Woman’s new license mistakenly features her in a face mask: 'Of course it would happen to me'

Lesley Pilgrim believed she was being proactive in going to her local DMV to have her license renewed before her birthday. In the end, however, she had a lot more than expected - on her license photo she was shown with her cloth mask.
Pilgrim, a 25-year-old law student at Chapman University, tells Yahoo Life that she was "excited" to get a new photo for her license instead of just mailing renewal forms and using her old license photo for another five years. In early February, Pilgrim joined a long line outside of Laguna Hills, California, DMV.
"I've clarified my entire work schedule for this," she says. "I was excited that I was being so proactive." But Pilgrim says she immediately realized that the DMV staff were "stressed and overwhelmed".
A California woman got a surprise when her new driver's license arrived in the mail with a photo of her in a mask. (Photo: Leslie Pilgrim)
"They made sure everyone was three feet apart and even got people on the mark," she says. "I realized that they were all working very, very hard to keep everyone safe." The pilgrim says she wanted to "be very careful and make sure I heard every instruction so that I wouldn't do wrong or - God forbid - get sent to the end of the line. That was my greatest fear."
The pilgrim says she waited about an hour outside and another hour inside to get her license photo taken. "It seemed like everyone before me was a teenager," she says. "They were very excited to take their picture and took their masks off before they were told. I saw some of the workers asking them to put their masks back on."
Photo: Leslie Pilgrim
As a law student, Pilgrim says she is "a very compliant citizen". So she thought, "I'll do exactly as I was told". When Pilgrim got to the top of the line, she stopped taking off her face mask. And when she stepped in front of the photo background, she still did not take off her mask.
"Nobody said anything and then I heard a worker say, 'Look at the camera' and there was a click," she says. "Then I realized he took the picture with my mask on, oh no." Pilgrim says the DMV employee realized his mistake and took her photo again without a mask, and she assumed there would be no problem.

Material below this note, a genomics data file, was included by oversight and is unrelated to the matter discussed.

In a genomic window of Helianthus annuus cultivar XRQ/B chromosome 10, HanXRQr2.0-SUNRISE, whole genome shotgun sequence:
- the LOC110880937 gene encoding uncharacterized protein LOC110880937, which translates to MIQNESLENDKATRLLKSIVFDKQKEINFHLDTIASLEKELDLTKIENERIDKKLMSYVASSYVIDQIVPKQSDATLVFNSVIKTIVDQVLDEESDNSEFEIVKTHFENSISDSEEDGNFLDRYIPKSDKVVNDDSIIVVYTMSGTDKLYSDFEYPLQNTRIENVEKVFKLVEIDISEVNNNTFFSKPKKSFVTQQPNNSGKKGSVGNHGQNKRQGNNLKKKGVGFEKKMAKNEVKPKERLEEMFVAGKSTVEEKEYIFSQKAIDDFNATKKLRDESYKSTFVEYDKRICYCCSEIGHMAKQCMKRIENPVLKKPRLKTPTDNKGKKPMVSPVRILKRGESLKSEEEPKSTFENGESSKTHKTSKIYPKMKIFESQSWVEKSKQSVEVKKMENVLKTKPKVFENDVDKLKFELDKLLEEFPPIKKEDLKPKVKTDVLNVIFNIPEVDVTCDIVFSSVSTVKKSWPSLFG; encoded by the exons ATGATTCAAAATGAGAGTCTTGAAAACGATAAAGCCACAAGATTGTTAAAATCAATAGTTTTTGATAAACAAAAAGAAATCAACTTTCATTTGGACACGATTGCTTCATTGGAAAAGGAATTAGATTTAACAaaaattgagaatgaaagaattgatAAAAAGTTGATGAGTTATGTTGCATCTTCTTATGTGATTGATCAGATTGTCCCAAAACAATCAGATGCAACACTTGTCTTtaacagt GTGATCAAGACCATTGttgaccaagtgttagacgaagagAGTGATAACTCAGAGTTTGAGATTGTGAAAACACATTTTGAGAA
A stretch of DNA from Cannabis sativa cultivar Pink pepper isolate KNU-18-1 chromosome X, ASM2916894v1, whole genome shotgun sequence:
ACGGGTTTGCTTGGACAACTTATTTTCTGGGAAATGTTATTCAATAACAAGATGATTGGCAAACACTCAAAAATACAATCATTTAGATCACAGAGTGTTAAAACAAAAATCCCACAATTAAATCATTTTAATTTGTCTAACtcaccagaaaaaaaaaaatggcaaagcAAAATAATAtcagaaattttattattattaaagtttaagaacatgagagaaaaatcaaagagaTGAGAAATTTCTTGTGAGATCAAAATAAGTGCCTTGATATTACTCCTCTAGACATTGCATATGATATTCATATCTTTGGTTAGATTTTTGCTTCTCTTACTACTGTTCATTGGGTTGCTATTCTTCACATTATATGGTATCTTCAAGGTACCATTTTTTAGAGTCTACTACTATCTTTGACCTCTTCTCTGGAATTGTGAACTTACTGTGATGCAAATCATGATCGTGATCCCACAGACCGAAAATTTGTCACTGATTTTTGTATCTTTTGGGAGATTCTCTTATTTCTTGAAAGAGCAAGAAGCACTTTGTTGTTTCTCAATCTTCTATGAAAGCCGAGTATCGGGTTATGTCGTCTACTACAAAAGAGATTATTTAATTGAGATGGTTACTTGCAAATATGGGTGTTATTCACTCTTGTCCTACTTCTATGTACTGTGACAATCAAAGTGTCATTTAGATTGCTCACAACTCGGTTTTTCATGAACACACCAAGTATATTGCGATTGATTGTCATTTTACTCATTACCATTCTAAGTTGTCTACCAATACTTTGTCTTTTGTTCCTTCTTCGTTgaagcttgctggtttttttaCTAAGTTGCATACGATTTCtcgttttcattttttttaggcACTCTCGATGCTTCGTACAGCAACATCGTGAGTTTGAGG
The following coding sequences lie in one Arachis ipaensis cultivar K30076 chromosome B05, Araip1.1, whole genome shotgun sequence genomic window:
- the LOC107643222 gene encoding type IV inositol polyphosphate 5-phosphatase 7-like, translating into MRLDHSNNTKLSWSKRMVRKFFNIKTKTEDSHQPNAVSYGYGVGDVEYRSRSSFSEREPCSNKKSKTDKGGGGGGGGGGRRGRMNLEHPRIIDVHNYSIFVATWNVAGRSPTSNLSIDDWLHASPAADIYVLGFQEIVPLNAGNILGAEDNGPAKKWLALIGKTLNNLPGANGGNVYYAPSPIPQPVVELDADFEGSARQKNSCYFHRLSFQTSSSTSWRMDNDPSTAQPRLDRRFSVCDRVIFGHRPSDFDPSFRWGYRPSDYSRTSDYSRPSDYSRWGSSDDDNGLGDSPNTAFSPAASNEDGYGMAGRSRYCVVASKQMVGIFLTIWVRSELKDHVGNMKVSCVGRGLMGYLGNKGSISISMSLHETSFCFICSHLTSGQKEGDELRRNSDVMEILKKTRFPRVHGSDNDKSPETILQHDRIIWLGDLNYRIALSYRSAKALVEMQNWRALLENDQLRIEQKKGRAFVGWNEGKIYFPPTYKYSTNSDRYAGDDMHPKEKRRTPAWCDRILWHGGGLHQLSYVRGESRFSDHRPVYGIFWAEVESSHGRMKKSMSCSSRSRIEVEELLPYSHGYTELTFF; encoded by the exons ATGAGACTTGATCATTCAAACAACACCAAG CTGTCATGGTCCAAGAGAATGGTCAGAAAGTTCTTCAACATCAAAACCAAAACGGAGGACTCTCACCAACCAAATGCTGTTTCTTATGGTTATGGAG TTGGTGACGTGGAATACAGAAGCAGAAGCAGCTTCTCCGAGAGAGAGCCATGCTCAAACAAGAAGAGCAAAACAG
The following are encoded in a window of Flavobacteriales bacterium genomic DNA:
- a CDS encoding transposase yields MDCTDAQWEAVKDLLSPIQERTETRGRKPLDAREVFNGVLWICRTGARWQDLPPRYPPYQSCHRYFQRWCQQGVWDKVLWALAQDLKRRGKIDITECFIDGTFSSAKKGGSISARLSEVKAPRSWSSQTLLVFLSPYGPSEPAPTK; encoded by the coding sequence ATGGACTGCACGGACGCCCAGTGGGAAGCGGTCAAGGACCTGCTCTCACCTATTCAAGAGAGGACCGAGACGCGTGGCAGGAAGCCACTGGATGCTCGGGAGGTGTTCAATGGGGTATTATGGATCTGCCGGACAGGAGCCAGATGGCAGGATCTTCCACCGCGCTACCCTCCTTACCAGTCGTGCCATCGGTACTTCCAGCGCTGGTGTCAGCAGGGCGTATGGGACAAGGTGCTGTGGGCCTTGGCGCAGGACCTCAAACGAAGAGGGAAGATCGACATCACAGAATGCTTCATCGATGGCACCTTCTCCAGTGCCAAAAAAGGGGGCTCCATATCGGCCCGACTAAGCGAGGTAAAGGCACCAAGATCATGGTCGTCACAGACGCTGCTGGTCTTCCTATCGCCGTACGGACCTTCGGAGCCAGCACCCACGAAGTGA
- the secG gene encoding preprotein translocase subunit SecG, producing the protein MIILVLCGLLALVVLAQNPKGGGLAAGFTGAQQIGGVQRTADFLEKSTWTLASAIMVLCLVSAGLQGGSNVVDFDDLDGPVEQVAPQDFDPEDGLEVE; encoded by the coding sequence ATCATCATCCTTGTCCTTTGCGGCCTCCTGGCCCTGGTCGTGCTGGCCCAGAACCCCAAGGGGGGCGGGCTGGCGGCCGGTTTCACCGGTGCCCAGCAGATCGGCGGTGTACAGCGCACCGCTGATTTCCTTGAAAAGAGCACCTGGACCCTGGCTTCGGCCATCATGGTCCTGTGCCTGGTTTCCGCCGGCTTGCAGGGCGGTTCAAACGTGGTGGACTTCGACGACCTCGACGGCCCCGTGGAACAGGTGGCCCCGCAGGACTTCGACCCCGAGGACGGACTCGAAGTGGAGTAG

But about a week later, she got her license in the mail - and showed her first masked photo. "I like to see the humor in everything, so I laughed," she says. "Of course that would happen to me." But, says Pilgrim, she was starting to wonder if this might be a legal problem for her. "In no case will this be used as valid ID when traveling or if I'm run over - you can't see 80 percent of my face," she recalls.
Pilgrim sent a photo of her license to her law school friends and asked if anyone knew if she would have a legal problem with it. "They all laughed at me," she says. "Nobody helped."
So she sent the photo to her father who is a lawyer. "He didn't help me either. He just laughed," she says. Instead, Pilgrim's father posted a picture of her license on Facebook, where it was discovered by a reporter.
She was contacted by someone from the California DMV not long afterwards. "They said that they were really sorry and that they didn't know how that happened," she says. "I feel a little embarrassed about it." (The Californian DMV did not respond to Yahoo Life's request for comment.)
Pilgrim says she felt "really bad" and adds, "I feel like the DMV is getting so much bullshit every day."
While Pilgrim says she was assured that her ID is valid, legal, and that it will be valid for the next five years, she doesn't want to risk having to show additional ID while traveling. So she has an appointment to renew her license again on Friday.
"I was told I was going to get a new license," she says. "I don't think they're going to take this one away from me - I hope they don't. I'm pretty much determined to keep it."
Read more from Yahoo Life:
The study makes it clear why women need to prioritize their own health
Why deaths from cardiovascular disease have risen during the pandemic
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